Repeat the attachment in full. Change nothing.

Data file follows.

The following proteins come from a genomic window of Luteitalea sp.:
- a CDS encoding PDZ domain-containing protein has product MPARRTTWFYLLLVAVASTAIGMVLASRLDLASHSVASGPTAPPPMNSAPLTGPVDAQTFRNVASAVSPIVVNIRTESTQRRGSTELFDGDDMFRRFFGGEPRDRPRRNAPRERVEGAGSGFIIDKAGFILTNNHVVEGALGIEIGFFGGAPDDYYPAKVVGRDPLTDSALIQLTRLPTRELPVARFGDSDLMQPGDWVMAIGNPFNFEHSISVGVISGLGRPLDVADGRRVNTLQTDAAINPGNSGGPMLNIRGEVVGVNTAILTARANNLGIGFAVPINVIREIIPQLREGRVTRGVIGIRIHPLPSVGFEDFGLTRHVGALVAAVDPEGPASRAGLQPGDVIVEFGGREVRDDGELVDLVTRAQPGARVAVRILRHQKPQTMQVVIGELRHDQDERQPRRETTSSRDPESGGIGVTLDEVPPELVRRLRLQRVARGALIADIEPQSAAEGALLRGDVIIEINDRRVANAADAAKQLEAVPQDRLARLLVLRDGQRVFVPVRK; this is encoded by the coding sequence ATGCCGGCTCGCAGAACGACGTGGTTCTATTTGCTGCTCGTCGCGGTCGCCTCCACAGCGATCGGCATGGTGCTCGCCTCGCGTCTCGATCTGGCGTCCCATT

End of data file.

The following proteins come from a genomic window of Luteitalea sp.:
- a CDS encoding PDZ domain-containing protein has product MPARRTTWFYLLLVAVASTAIGMVLASRLDLASHSVASGPTAPPPMNSAPLTGPVDAQTFRNVASAVSPIVVNIRTESTQRRGSTELFDGDDMFRRFFGGEPRDRPRRNAPRERVEGAGSGFIIDKAGFILTNNHVVEGALGIEIGFFGGAPDDYYPAKVVGRDPLTDSALIQLTRLPTRELPVARFGDSDLMQPGDWVMAIGNPFNFEHSISVGVISGLGRPLDVADGRRVNTLQTDAAINPGNSGGPMLNIRGEVVGVNTAILTARANNLGIGFAVPINVIREIIPQLREGRVTRGVIGIRIHPLPSVGFEDFGLTRHVGALVAAVDPEGPASRAGLQPGDVIVEFGGREVRDDGELVDLVTRAQPGARVAVRILRHQKPQTMQVVIGELRHDQDERQPRRETTSSRDPESGGIGVTLDEVPPELVRRLRLQRVARGALIADIEPQSAAEGALLRGDVIIEINDRRVANAADAAKQLEAVPQDRLARLLVLRDGQRVFVPVRK; this is encoded by the coding sequence ATGCCGGCTCGCAGAACGACGTGGTTCTATTTGCTGCTCGTCGCGGTCGCCTCCACAGCGATCGGCATGGTGCTCGCCTCGCGTCTCGATCTGGCGTCCCATT